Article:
A completely implanted VAD, also known as a port, consists of two parts, an injection port that looks like a small hat and a sterile catheter system. The insertion of this port is an operative procedure. This is another clue for the coder to look for in the coding of an implantable CVD, an operative report. The catheter itself is placed in central, large, deep veins, such as the subclavian and jugular rather than peripheral veins and then tunneled through the subcutaneous tissue. This tunneling technique is another very important clue for the coder to look for when determining the correct code to assign. The catheter is then anchored at or below the subcutaneous tissue. Thus, the catheter is totally embedded. After the insertion of the catheter, the surgeon will make a small space called a “pocket” under the skin to hold the port. This is generally in the chest region but can be on the arm. The catheter is then connected to the port, and the port is stitched into place. The pocket is then closed. The port can then be accessed as needed, percutaneously by a noncoring needle, such as a Huber or Angiocath. Some examples of implantable venous access ports are Medi-port, Port-a-cath, Infus-a-port, P.A.S. Port, and Groshong port.
Another type of VAD is a partially implanted VAD, which consists of a tunneled catheter, one that is longer than a simple venous catheter because it must reach from below the nipple level to the subclavicular area. Its placement is also an operative procedure, just as is the totally implantable port. The catheter is typically inserted in the subclavian vein just below the collarbone or into the internal jugular vein in the neck. It is then tunneled through the subcutaneous tissue and brought out and generally sutured to the skin. Access to the vein is through the end of the catheter itself. The creation of this tunnel is a specific and separate surgical step, and not a simple skin incision with a dilation of a tract. This tunneling step is very important clue for the coder to look for when determining the correct code to use. Examples of partially implanted VADs, tunneled catheters, are Hickman, Broviac, Leonard and Ventra.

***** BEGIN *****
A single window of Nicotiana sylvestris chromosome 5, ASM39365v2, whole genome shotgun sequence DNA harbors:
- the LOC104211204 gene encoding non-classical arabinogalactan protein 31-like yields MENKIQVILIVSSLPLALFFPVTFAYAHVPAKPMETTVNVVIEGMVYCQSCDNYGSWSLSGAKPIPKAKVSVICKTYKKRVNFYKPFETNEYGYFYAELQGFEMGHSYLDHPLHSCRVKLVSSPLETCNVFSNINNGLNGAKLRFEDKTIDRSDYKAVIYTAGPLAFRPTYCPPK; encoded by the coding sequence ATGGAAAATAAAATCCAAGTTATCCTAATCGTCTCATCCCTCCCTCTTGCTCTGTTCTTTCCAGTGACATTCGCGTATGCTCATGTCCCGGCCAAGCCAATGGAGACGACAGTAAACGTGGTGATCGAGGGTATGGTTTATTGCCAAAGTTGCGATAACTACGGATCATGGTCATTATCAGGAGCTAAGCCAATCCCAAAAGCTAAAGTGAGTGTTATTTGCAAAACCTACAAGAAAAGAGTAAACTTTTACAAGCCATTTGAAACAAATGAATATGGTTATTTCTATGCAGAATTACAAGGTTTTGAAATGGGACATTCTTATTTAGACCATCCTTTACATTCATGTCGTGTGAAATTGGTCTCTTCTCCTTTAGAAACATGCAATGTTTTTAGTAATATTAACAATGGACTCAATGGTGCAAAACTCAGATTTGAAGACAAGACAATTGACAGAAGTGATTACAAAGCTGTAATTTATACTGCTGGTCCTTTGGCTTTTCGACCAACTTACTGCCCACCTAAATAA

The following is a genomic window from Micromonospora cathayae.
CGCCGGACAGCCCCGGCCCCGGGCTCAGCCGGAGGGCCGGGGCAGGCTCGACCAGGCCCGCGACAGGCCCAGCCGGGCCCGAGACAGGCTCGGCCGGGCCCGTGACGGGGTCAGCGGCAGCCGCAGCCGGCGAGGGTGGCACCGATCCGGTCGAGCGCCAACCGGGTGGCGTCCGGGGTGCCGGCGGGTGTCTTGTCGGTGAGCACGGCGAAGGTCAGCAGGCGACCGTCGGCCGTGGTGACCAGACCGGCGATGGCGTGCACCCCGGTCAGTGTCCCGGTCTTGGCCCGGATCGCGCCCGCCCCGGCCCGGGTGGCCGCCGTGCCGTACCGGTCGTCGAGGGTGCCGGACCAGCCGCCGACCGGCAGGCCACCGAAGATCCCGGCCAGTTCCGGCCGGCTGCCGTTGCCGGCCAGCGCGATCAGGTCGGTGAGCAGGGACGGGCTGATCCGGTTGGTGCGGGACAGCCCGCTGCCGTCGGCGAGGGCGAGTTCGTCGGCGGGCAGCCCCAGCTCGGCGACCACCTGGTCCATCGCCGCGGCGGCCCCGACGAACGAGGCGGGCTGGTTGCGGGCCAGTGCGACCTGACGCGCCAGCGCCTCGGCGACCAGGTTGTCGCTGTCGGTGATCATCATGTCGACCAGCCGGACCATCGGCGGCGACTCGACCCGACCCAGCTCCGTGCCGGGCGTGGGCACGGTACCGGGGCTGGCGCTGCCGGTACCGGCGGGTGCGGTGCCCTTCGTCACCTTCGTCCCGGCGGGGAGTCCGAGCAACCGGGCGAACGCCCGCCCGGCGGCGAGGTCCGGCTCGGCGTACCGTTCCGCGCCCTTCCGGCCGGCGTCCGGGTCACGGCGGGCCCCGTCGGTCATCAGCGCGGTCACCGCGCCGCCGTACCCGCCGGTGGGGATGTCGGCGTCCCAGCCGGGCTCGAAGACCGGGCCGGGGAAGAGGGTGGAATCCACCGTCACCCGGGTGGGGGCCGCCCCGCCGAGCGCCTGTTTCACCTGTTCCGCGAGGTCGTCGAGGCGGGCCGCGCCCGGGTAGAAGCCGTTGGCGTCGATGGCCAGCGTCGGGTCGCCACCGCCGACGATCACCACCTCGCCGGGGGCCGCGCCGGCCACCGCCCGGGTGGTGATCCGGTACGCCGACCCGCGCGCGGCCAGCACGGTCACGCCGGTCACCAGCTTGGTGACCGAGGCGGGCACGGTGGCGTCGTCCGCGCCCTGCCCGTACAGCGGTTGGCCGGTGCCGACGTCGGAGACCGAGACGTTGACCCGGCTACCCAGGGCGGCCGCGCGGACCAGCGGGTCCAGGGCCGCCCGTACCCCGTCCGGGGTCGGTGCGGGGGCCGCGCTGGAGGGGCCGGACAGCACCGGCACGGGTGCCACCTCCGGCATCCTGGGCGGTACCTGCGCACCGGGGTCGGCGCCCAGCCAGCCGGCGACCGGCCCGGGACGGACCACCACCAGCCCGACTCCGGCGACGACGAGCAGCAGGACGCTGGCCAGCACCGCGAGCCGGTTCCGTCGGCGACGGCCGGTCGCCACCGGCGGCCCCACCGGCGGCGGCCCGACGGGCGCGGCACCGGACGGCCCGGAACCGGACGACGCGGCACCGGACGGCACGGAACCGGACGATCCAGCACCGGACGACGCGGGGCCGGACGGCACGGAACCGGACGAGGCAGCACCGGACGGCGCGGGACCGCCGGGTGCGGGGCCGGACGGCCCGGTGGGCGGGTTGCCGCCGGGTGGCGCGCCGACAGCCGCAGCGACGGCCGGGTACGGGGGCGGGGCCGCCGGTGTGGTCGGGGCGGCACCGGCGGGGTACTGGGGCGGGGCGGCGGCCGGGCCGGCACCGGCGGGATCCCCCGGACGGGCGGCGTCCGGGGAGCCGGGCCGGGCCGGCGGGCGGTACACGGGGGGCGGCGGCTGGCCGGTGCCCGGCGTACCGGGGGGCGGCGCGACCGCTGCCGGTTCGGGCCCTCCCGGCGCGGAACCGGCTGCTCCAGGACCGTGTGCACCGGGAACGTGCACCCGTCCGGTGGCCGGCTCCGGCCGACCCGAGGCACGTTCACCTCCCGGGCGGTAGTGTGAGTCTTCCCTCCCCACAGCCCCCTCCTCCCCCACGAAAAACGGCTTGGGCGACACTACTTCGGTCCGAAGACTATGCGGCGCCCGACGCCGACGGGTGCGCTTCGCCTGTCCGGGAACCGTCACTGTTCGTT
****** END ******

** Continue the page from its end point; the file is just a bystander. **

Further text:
To summarize, there are two types of VADs: one completely implanted and the other partially implanted. Both types of VADs are designed to provide repeated access to the vascular system without the trauma or complications of multiple veni-punctures. Like simple venous catheters, when not in use, VADs are flushed with a saline or heparinized solution to maintain patency. However, unlike simple catheters, VADs can be left in place for weeks or months as opposed to days. VADs are generally placed in patients who require long-term access for chemotherapy, total parenteral nutrition (TPN) or blood withdrawal. These patients will usually have compromised immune systems, which predispose them to increased incidence of infection. VADs provide necessary vascular access with minimal manipulation and reinsertion, thereby reducing the risk of infection. The completely implanted device is usually called a port, while the partially implanted device refers to a tunneled catheter. Both procedures are operative procedures and are carried out in the operating room, interventional radiology suite or a special procedure room.